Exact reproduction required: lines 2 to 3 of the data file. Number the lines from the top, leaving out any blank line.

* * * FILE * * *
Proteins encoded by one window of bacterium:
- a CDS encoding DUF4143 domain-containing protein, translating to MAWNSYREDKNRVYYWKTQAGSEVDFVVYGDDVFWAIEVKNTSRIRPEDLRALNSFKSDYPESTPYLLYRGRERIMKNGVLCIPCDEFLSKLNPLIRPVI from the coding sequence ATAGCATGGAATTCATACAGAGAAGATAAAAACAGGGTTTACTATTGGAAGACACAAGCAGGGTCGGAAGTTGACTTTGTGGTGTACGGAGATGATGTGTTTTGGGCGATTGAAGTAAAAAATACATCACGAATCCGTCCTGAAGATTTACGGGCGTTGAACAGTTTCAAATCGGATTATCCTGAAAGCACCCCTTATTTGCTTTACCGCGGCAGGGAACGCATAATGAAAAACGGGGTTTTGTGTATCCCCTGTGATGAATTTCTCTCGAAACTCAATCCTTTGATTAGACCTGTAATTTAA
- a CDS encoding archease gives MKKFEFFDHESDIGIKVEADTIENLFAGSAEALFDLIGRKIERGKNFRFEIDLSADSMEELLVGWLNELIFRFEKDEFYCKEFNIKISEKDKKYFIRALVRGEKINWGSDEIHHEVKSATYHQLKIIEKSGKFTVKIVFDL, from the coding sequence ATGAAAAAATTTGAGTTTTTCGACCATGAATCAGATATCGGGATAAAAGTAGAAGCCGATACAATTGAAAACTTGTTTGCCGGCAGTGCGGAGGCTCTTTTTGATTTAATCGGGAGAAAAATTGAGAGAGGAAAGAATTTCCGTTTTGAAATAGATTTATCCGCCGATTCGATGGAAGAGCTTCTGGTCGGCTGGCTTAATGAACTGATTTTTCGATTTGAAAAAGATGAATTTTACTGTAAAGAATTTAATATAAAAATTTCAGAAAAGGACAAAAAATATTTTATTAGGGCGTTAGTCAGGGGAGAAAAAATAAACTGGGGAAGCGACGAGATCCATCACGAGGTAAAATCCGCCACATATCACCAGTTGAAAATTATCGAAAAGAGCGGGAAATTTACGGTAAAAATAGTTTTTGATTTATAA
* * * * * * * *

- a CDS encoding DUF4143 domain-containing protein, translating to MAWNSYREDKNRVYYWKTQAGSEVDFVVYGDDVFWAIEVKNTSRIRPEDLRALNSFKSDYPESTPYLLYRGRERIMKNGVLCIPCDEFLSKLNPLIRPVI from the coding sequence ATAGCATGGAATTCATACAGAGAAGATAAAAACAGGGTTTACTATTGGAAGACACAAGCAGGGTCGGAAGTTGACTTTGTGGTGTACGGAGATGATGTGTTTTGGGCGATTGAAGTAAAAAATACATCACGAATCCGTCCTGAAGATTTACGGGCGTTGAACAGTTTCAAATCGGATTATCCTGAAAGCACCCCTTATTTGCTTTACCGCGGCAGGGAACGCATAATGAAAAACGGGGTTTTGTGTATCCCCTGTGATGAATTTCTCTCGAAACTCAATCCTTTGATTAGACCTGTAATTTAA
- a CDS encoding archease gives MKKFEFFDHESDIGIKVEADTIENLFAGSAEALFDLIGRKIERGKNFRFEIDLSADSMEELLVGWLNELIFRFEKDEFYCKEFNIKISEKDKKYFIRALVRGEKINWGSDEIHHEVKSATYHQLKIIEKSGKFTVKIVFDL, from the coding sequence ATGAAAAAATTTGAGTTTTTCGACCATGAATCAGATATCGGGATAAAAGTAGAAGCCGATACAATTGAAAACTTGTTTGCCGGCAGTGCGGAGGCTCTTTTTGATTTAATCGGGAGAAAAATTGAGAGAGGAAAGAATTTCCGTTTTGAAATAGATTTATCCGCCGATTCGATGGAAGAGCTTCTGGTCGGCTGGCTTAATGAACTGATTTTTCGATTTGAAAAAGATGAATTTTACTGTAAAGAATTTAATATAAAAATTTCAGAAAAGGACAAAAAATATTTTATTAGGGCGTTAGTCAGGGGAGAAAAAATAAACTGGGGAAGCGACGAGATCCATCACGAGGTAAAATCCGCCACATATCACCAGTTGAAAATTATCGAAAAGAGCGGGAAATTTACGGTAAAAATAGTTTTTGATTTATAA